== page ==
Nothing causes frustration like stopping a car on the NYC street.
Alternative side parking has been the scourge of city drivers for nearly a century – and it’s only getting worse.
NYC has opted to reinstate the ASP two days a week on July 5 after painful policies were paused in March 2020 at the start of the pandemic. For the past two years, motorists around the Big Apple have enjoyed weekly street cleaning, which means fewer morning drives. Now hundreds of city dwellers have already signed an online petition to reverse the new verdict.
The full return of ASP will not just be a return to the pre-COVID era – there are now a significantly higher number of cars in the city.
From August to October 2020, auto registrations in Manhattan rose 76% and in Brooklyn by 45%, the New York Times reported.
Boerum Hill resident Ian Moubayed told The Post that he felt the crisis.
“It’s getting so competitive now that everyone’s been more aggressive over the last year since people have come back to town,” he said.
Like many New Yorkers, filmmaker Moubayed waits out ASP class in his car – bringing work or a good book – and then jumps back into his original spot once the street sweeper has passed.
But in April, the driver of a blue Tesla almost got into a fight over an alternative lateral position near Smith and Hoyt streets.
After getting out to let the garbage truck do its thing, the Tesla “broke the unwritten rules of the road” by taking a “nose jump” toward the spot where Moubayed was waiting, he said.
So the longtime Brooklyn native immediately clapped back by dragging his 2009 Audi A6 into a pinched position, leaving the Tarmac opponents at an impasse. It wasn’t until a cop behind the Tesla wailed his siren and forced the car to move that Moubayed earned his racing stripes and space to ride. He proud claimed the win in a tweet.
“Then he got out of his car and came to my window and started swearing at me, he called me a c- -t … I was just like, ‘F- -k you, man.’ I don’t give a fuck. I was angry for half an hour after I tried him,” Moubayed said.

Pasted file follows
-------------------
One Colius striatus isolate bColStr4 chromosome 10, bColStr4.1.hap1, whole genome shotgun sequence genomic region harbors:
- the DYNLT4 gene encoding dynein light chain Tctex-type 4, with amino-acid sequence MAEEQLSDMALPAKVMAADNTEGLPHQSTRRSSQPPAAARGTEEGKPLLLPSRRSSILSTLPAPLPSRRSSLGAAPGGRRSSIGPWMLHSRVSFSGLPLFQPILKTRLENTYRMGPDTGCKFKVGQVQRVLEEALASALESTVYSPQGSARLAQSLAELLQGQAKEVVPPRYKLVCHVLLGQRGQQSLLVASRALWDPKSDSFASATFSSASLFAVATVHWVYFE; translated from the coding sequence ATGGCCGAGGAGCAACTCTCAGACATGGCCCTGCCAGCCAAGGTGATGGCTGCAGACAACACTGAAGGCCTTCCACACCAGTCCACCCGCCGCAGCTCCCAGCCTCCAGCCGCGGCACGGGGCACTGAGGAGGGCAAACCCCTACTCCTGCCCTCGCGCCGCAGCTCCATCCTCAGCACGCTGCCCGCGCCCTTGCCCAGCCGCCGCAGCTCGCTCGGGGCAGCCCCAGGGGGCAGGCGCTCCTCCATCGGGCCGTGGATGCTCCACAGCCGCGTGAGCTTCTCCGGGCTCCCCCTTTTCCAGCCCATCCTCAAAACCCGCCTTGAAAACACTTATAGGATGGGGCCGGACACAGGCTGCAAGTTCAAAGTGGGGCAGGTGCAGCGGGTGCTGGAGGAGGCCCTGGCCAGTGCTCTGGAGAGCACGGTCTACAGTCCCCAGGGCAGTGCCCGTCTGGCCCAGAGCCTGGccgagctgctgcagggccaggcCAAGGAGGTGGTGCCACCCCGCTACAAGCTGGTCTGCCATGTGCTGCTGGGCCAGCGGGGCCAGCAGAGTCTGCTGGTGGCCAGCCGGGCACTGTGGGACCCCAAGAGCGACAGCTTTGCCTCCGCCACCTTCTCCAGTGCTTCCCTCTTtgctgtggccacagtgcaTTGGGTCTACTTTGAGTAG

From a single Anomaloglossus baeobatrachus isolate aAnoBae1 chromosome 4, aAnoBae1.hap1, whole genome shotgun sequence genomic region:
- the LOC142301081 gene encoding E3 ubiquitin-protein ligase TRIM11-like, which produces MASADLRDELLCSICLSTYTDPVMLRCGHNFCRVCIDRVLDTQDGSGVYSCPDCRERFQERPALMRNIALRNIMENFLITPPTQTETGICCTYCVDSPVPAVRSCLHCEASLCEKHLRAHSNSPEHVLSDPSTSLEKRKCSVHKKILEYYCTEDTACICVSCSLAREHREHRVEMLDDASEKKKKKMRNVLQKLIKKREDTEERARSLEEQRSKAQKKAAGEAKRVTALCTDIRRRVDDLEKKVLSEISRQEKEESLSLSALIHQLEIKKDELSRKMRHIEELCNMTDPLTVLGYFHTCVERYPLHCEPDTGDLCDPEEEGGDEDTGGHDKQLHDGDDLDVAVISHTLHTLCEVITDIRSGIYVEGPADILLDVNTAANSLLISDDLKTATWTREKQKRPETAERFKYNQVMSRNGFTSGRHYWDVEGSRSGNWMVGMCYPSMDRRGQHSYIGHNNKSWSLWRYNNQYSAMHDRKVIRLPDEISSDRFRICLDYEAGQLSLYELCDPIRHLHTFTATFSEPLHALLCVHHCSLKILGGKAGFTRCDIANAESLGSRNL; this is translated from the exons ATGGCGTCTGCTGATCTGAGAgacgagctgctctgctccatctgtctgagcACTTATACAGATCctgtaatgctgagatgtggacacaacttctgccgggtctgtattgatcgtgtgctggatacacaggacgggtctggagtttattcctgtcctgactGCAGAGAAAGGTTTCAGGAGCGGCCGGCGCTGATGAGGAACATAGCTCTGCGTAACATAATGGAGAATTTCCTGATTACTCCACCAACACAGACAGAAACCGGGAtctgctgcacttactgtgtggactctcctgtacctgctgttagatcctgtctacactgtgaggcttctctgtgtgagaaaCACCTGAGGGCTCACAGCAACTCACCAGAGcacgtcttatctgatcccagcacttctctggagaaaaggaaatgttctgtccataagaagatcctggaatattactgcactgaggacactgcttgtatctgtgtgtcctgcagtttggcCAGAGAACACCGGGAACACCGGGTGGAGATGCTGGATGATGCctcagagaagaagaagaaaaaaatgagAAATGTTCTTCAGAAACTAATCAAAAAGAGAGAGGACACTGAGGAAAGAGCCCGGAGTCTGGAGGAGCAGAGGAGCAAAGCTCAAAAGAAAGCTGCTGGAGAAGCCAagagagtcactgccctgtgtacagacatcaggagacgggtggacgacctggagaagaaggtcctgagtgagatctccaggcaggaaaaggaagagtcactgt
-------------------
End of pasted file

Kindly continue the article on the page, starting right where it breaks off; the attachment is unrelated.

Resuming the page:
“It was the most New York-centric parking incident I’ve ever been involved in,” he added, saying the two-day return will be “terrible.”
Even when fists don’t fly, there’s plenty of street anger thanks to parking rules, according to West Village resident Richie Romero, owner of Zazzy’s Pizza — a Manhattan chain he has to drive to frequently.
“Now I have to move my car four times a week… [The news] literally ruined my summer. I already spend such an obnoxious [amount of] Time trying to park,” Romero said, calling ASP a “middle-class tax.”
The pizzeria owner has a special system to free up space on the crowded streets. “I have friends get out of my car to move bikes, revels and scooters so I can fit into a seat,” he said.
It’s one of many tactics used by aggressive drivers, explained Astoria’s Elena Dimkaros.
“People will stand in plazas to guard them or put down cones to try and stop someone from parking,” said Dimkaros, who has parked on Queens streets for eight years. “It’s going to be overwhelming.”
Others don’t look for parking spots, but “give up” driving in New York. Among them is Vicky Poumpouridis from Astoria, who lives down the road from Dimkaros.
“I’ll try to go to Broadway [in Queens] and spend 40 minutes parking and just come home to walk somewhere,” she said, adding that outdoor dining areas have only exacerbated the problem.
Though Poumpouridis has a garage, she’s not keen on ASP coming back. “NYC is going to be very inhospitable and challenging. People don’t get breaks and that really wears you down after a while,” she said.
Across the street, some local residents support resurrection twice a week.
Floral designer Sibel Mermelstein and nail salon owner Kira Philips bothered at the amount of trash lying outside the adjacent storefronts of their stores on East 80th Street between Second and Third Avenues on the Upper East Side.
“Cars don’t even move for the street sweepers anyway, so they don’t even pick up most of the trash… My cigarette butt from three weeks ago is still there,” Philips said, pointing to a line of cars that had stood still for days at a time Time.
What they saw is happening all over town. An estimated 50% of city drivers don’t move their cars for ASP, Sanitation Commissioner Jessica Tisch announced last month, expressing that the full return will force drivers to actually move their cars.
“The Directive created a world where too many people saw an occasional ASP ticket as just a cost of doing business… it took far too long and has largely marginalized the most effective clean roads tool we have in.” our arsenal: the mechanical broom.”
Shopkeepers like Mermelstein say it’s about damn time.
“I’ve waited my whole life to finally open my store in February. Now I literally have to hose down my sidewalk every day to get rid of the smell left by the trash,” she said. “We’re all for New York coming back, but New York has to have our back too.”
https://nypost.com/2022/07/05/return-of-alternate-side-parking-has-nyc-in-tight-squeeze/ The return of the alternative side parking lot has NYC in tight constraint